Why the Spurs chose Devin Vassell over Tyrese Haliburton

Oct 21, 2022; Indianapolis, Indiana, USA; Indiana Pacers guard Tyrese Haliburton (0) shoots the ball
Oct 21, 2022; Indianapolis, Indiana, USA; Indiana Pacers guard Tyrese Haliburton (0) shoots the ball / Trevor Ruszkowski-USA TODAY Sports
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What made Devin Vassell more valuable to the Spurs?

Team fit clearly didn't matter to Brian Wright in making his first draft selection as the Spurs' general manager, meaning the team simply thought of Vassell as the more valuable player, even if just by the slightest margin. So now that we understand the differences in Haliburton and Vassell's roles in their first two seasons, the next question to ask is: "what can Vassell bring to the Spurs now and in the future that Haliburton may not be able to?"

Defensive versatility

Despite some limitations, Tyrese Haliburton is a very impressive defender in his own right. He has an incredible feel for the game on both ends of the floor and uses it to his advantage, reading plays quickly and jumping in passing lanes for steals. At 1.7 steals per game last season, he came in 2nd place only behind Dejounte Murray for most steals in the league.

With that in mind, however, Haliburton's defensive impact is felt almost exclusively away from the ball. He'll certainly disrupt plays and grab steals (and a lot of them), but he isn't someone that can necessarily be trusted as a help defender around the bucket, his size makes him a bit vulnerable to die on screens, and he won't be defending multiple positions on-ball at the point of attack.

On the other hand, while Devin Vassell may not grab quite as many steals (for now), he can effectively do all of the things mentioned above on the defensive end. He was, in my opinion, the most polished, game-ready defender to come out of the 2020 draft class and is capable of playing on and off the ball. If the goal for the Spurs of the future is to adopt a switching scheme, having wing defenders that can effectively guard several positions on the perimeter and play disciplined off-ball defense is incredibly valuable. Vassell, even right now, has a clear edge over Haliburton in this department.


Vassell is and likely will be the more complete defender compared to Haliburton moving forward in part because of his athleticism. He was already quite fluid for his size coming into the league, but he has gotten noticeably bigger since his rookie season which will be key for him when guarding up a lineup on defense as well as taking contact around the rim in general. At only about 185 pounds, despite his comparable length, Haliburton's lack of strength will likely continue to diminish most of his value as an isolation defender against three, if not four positions.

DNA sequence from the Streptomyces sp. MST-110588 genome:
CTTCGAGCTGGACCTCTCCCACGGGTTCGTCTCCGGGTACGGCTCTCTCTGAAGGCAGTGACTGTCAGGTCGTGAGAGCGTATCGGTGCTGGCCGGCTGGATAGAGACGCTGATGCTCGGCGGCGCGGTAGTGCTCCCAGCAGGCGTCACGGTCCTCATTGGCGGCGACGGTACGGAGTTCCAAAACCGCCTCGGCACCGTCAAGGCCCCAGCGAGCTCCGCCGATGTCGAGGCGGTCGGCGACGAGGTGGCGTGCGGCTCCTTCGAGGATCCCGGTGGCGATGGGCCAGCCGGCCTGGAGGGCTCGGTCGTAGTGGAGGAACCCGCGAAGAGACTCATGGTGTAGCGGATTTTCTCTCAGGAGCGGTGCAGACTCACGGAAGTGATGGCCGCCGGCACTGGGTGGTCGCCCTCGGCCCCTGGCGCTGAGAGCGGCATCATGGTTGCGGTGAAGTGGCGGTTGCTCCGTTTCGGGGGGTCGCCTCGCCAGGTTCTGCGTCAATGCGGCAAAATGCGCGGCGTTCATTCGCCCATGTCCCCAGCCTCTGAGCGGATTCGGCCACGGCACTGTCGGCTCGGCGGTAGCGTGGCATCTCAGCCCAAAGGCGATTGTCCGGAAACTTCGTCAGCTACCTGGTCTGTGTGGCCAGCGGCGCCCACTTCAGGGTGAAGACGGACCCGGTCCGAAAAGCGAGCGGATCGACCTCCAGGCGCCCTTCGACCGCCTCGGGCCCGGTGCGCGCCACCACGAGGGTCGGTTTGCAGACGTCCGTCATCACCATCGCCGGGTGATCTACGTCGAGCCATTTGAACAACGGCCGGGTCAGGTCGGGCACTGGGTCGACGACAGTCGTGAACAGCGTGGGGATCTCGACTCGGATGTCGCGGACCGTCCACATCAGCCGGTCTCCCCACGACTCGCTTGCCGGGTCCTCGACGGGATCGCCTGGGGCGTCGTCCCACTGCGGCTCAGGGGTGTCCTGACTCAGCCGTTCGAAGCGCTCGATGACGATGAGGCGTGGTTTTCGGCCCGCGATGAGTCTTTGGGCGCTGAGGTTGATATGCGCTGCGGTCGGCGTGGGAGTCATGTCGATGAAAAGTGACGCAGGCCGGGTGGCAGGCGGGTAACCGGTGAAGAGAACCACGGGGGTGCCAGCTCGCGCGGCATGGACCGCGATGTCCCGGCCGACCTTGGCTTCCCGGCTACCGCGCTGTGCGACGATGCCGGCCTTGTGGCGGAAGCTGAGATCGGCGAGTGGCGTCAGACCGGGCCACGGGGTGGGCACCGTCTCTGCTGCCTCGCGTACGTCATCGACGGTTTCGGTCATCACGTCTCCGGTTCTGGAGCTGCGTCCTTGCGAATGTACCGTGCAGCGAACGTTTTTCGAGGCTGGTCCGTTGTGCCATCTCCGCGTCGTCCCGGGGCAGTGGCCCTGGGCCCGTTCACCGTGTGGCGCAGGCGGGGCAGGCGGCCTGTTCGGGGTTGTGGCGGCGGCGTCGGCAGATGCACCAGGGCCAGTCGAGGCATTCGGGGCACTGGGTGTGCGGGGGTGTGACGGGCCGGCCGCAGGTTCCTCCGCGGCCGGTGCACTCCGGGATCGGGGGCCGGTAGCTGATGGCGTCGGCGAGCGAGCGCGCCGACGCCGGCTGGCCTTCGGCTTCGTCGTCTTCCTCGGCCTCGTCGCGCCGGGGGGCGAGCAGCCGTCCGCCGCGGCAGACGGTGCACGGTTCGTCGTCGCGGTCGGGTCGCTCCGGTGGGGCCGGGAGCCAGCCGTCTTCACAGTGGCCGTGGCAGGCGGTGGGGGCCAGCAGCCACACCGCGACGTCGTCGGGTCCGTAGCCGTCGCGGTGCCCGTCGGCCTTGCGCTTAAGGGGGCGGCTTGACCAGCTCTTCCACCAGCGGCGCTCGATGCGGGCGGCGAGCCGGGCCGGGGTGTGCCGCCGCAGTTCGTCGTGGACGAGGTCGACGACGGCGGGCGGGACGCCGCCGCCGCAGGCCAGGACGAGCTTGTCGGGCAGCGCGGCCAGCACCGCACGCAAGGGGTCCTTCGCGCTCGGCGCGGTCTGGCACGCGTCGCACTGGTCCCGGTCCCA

Vassell's vertical leaping ability also gives him a noticeable edge on both ends of the floor. When defending drivers, if a player is able to make it past Vassell's quick feet, he's still able to recover and go for the block from behind. When away from the ball on defense, this leaping ability also allows him to be an effective help-side shot blocker. On the other side of the floor, Vassell gets noticeably more lift on his jump shot compared to that of Haliburton, and in tandem with his uniquely high release point, his jumper is difficult for many to defend.

Rim pressure

This last point is still more theoretical than something that's been fully realized, but if Vassell's added strength becomes functional to the point that he can finish strong around the rim, this could help to unlock the rest of his scoring package.

Coming into the league, finishing at the rim was one of Vassell's biggest areas for improvement as he struggled with contact. Because bigger defenders made him vulnerable to taking bad angles on drives, he often settled for tough midrange jumpers instead. In the NBA, this allows defenders to comfortably put more pressure on him on the perimeter rather than sagging off of him, making it more difficult for him to get a shot off despite the good rise and release point on his jump shot.

But Vassell is a better jump-shooter than his stats suggest and is comfortable hitting threes and midrange twos off the bounce. If defenders begin thinking of him as a threat off drives as well, they'll be forced to sag off of him to prevent those drives, meaning he'll have even more space to get those shots off.

While Tyrese Haliburton will mostly have to rely on space creation and good touch to be efficient around the rim, though, Vassell could conceivably use his length and superior athleticism to finish above the rim, even through traffic. Vassell would be wise to take a page out of Keldon Johnson's book to improve that part of his game.

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If Vassell can consistently use his defensive versatility and athleticism to his advantage while also beginning to put more pressure on the rim, we could be looking at a fundamental piece of the Spurs' core for years to come. If he goes above and beyond, I don't think the NBA's Most Improved Player award is out of the question for him either.

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